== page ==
Producers: Rohit Khattar, Rakeysh Omprakash Mehra, P.S. Bharathi, Rajiv Tandon.

Director: Rakeysh Omprakash Mehra.

Cast: Harshvardhan Kapoor, Saiyami Kher, Anuj Choudhry, Anjali Patil, Om Puri, Art Malik, K. K. Raina.

Tutak Tutak Tutiya…Nothing to sing and dance about!

Tutak Tutak Tutiya (also made in Tamil as Devi and Telugu as Abhinetri) is a comedy film with a touch of horror to its story. As such, the film features actors whose faces are well recognized by the southern India audience. It has a blend of south and Hindi film actors with the Hindi actors being ones who have done a number of films in southern languages.

The character of Prabhu Deva (used to be Dheva for a while) has settled in Mumbai to make a living and made progress from a dispatch boy to a decent post. He is recalled to his native place in Kerala because his grandmother is on her deathbed.

Once in his village, the grandmother now wants to see him married to a nice girl. After seeing a dozen or so girls, the grandmother approves of Tamannaah. Deva is a habitual proposal maker. He approaches every single but English-speaking girl in sight and always carries his CV printout.

Coming back as a married man, Deva keeps pretending he is still single for this is not the kind of girl he had in mind for marriage. After all, she is a village girl and can’t speak English!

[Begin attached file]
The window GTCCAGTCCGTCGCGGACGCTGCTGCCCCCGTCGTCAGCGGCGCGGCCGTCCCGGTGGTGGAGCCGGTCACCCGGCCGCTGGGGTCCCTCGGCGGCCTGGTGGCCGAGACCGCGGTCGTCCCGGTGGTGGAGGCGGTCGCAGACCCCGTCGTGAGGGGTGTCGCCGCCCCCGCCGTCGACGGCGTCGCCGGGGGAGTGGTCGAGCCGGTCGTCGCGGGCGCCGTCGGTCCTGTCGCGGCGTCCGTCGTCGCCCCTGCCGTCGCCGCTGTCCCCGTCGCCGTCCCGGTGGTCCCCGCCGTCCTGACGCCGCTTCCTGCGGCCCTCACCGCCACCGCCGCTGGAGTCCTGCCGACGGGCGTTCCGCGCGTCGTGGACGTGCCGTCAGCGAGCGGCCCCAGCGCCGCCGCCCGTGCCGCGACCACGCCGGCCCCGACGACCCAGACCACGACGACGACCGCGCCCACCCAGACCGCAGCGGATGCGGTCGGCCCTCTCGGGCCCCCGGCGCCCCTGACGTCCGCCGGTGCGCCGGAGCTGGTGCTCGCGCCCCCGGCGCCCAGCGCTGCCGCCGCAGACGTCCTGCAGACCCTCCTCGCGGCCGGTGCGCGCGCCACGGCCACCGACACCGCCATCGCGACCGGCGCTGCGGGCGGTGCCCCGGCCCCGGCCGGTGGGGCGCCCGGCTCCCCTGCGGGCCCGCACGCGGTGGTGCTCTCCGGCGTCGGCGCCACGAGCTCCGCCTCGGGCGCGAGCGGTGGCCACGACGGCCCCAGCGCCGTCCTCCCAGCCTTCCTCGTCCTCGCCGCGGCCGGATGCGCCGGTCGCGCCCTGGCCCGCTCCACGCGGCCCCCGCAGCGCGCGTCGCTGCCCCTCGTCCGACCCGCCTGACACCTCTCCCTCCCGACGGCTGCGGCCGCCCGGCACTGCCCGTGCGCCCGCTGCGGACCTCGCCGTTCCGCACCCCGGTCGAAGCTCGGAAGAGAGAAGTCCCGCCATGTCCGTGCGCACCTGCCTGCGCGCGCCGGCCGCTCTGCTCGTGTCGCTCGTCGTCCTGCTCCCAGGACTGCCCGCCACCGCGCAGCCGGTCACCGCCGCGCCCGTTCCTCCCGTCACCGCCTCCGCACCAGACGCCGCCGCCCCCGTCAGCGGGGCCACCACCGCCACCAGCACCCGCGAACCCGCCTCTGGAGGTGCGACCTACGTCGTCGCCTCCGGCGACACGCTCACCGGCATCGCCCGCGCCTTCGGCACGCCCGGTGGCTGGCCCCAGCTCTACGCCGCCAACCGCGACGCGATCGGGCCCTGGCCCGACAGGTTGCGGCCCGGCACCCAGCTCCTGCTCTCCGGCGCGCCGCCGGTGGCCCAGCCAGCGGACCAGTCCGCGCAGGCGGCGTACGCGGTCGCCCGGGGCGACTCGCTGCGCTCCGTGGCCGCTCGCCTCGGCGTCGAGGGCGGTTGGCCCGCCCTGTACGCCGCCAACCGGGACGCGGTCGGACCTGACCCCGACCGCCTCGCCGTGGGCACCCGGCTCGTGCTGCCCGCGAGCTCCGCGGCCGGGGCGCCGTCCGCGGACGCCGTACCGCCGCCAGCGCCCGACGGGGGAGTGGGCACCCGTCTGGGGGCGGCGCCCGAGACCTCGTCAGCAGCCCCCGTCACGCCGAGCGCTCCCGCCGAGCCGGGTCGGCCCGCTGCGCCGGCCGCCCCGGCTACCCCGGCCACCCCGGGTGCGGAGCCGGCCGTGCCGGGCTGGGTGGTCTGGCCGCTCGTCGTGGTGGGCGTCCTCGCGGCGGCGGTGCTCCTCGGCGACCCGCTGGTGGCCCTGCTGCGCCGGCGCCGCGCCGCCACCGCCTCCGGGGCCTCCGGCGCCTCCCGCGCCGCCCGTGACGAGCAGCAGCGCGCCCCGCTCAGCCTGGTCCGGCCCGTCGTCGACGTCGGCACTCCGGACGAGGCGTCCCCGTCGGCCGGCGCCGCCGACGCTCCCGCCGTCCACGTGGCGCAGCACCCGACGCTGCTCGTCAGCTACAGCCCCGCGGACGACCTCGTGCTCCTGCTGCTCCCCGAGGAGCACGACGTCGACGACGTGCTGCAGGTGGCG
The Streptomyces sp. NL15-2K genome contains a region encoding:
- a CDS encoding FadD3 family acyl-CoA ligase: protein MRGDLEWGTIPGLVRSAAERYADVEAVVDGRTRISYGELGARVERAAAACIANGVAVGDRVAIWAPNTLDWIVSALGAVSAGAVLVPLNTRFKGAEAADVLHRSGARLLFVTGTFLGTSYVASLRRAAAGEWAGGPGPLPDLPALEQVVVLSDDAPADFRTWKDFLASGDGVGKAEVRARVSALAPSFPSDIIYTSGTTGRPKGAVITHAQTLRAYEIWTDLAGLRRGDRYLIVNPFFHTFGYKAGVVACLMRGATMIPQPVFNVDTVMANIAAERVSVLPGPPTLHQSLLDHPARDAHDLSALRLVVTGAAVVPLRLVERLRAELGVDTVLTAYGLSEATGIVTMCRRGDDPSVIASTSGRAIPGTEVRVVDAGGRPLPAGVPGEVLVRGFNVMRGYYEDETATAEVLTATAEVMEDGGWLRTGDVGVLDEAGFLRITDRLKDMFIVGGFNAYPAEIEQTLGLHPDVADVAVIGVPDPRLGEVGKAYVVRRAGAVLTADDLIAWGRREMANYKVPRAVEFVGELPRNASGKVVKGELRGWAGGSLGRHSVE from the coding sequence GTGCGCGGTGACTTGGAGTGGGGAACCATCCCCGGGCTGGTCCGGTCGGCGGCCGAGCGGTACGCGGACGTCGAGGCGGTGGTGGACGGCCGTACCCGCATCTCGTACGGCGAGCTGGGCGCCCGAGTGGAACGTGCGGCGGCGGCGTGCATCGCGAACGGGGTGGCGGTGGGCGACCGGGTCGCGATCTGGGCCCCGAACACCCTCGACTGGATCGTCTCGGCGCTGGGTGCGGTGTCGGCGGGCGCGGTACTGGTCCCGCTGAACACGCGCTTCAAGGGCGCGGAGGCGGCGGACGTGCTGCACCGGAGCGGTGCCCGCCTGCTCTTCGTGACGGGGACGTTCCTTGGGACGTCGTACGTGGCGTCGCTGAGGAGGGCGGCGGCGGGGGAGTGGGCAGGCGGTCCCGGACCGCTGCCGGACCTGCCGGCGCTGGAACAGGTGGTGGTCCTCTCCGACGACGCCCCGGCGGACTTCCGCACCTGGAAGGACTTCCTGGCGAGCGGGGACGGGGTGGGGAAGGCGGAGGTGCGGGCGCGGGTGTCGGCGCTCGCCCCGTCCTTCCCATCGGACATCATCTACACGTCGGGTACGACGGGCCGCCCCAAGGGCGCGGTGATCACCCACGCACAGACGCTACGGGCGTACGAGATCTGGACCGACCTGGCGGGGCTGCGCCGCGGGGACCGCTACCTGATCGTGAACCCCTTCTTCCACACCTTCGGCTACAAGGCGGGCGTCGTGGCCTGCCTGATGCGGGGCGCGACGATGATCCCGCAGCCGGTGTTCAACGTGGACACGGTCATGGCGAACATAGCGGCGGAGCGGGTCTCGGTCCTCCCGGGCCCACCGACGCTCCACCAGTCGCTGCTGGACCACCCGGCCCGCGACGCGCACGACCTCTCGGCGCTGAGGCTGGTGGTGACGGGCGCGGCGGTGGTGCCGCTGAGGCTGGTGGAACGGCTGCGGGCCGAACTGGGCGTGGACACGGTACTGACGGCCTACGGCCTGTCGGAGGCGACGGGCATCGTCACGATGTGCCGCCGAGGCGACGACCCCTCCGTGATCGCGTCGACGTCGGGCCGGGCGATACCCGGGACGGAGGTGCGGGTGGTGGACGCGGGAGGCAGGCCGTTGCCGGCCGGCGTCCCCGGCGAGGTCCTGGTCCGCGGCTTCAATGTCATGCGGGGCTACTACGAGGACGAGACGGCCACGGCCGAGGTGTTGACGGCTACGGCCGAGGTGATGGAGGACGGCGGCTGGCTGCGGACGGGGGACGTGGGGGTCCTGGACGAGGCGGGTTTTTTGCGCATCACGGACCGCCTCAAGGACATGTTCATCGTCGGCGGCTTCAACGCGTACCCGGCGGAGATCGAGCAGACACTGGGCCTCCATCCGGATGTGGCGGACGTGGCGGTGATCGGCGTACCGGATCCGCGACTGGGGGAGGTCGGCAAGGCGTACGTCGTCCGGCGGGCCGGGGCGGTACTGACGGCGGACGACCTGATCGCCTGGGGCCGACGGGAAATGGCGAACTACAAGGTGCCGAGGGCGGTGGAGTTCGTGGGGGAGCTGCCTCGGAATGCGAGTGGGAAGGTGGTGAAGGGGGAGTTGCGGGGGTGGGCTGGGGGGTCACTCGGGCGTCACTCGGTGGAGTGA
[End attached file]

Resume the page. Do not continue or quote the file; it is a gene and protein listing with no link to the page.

Deva shifts into a rented house with his new bride. Tamannaah surprises him on many counts as against his expectations, she can speak fluent Hindi and also cook the dishes he desires. But, the biggest surprise she springs on him is when he takes her along for a film awards function where he suddenly sees her on stage in trendy short dress dancing like a star and later also joins Sonu Sood, the award function’s best actor award winner, over drinks. She even speaks English now!

Deva can’t figure out what got into his wife because next morning she does not remember a thing from the night before. To add to Deva’s troubles, Sonu is besotted by Tamannaah and wants her to do a film with him. Deva is trapped because he does not want anybody to know he is married to Tamannaah.

Tamannaah not only keeps alternating between a simple village girl to a modern-day city girl who also agrees to do a film with Sonu. When she is his village-bred wife, she is comely, homely and caring while, otherwise, she is aggressive, bent on acting and there is no way can Deva stop her.

That is when the touch of supernatural comes in. The house they have shifted into was earlier occupied by a girl called Ruby, an aspiring actor who was signed for a film against Sonu but dropped at the last moment leading her to suicide. Her ghost gets into Tamannaah to fulfill her desire to act.

Tutak Tutak Tutiya had a good idea going for it but somewhere on the writing table, it has not been expanded on sincerely. The comedy lacks in this comic film. The direction is average. Music does not meet the requirements of a film counting on dances; the songs lacking in popular appeal.

Dialogue is good at places but too subtle. Editing-wise, the second half needs some trimming. Deva looks fresher but disappoints his fans as he has few dancing moments in the film. Sood dancing in his stead is no consolation and shows it is not his forte. Tamannaah does very well. Murli Sharma shines.

Tutak Tutak Tutiya has no drawing power and will make the list of also rans.

Producers: SonuSood.

Director: Vijay.

Cast: Prabhu Deva, SonuSood, Tamannaah, Murali Sharma, Amy Jackson, Esha Gupta and Farah Khan in guest appearance.